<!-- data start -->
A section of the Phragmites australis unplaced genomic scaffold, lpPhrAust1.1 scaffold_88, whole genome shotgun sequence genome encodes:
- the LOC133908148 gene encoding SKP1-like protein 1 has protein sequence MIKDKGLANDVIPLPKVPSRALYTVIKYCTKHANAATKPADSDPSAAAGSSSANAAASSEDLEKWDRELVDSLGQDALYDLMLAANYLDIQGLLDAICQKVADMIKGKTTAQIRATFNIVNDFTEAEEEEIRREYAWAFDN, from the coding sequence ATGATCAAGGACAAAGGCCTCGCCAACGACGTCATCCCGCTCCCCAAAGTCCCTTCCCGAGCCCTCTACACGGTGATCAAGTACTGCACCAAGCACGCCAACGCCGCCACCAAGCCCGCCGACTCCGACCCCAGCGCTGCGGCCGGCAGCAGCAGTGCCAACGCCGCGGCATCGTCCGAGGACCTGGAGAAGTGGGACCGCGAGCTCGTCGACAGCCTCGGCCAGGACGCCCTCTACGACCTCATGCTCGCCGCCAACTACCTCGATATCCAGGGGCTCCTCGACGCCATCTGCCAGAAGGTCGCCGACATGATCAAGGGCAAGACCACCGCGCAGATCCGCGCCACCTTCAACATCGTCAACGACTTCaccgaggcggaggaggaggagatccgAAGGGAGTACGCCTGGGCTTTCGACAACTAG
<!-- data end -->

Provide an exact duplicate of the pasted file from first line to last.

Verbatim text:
A section of the Phragmites australis unplaced genomic scaffold, lpPhrAust1.1 scaffold_88, whole genome shotgun sequence genome encodes:
- the LOC133908148 gene encoding SKP1-like protein 1 has protein sequence MIKDKGLANDVIPLPKVPSRALYTVIKYCTKHANAATKPADSDPSAAAGSSSANAAASSEDLEKWDRELVDSLGQDALYDLMLAANYLDIQGLLDAICQKVADMIKGKTTAQIRATFNIVNDFTEAEEEEIRREYAWAFDN, from the coding sequence ATGATCAAGGACAAAGGCCTCGCCAACGACGTCATCCCGCTCCCCAAAGTCCCTTCCCGAGCCCTCTACACGGTGATCAAGTACTGCACCAAGCACGCCAACGCCGCCACCAAGCCCGCCGACTCCGACCCCAGCGCTGCGGCCGGCAGCAGCAGTGCCAACGCCGCGGCATCGTCCGAGGACCTGGAGAAGTGGGACCGCGAGCTCGTCGACAGCCTCGGCCAGGACGCCCTCTACGACCTCATGCTCGCCGCCAACTACCTCGATATCCAGGGGCTCCTCGACGCCATCTGCCAGAAGGTCGCCGACATGATCAAGGGCAAGACCACCGCGCAGATCCGCGCCACCTTCAACATCGTCAACGACTTCaccgaggcggaggaggaggagatccgAAGGGAGTACGCCTGGGCTTTCGACAACTAG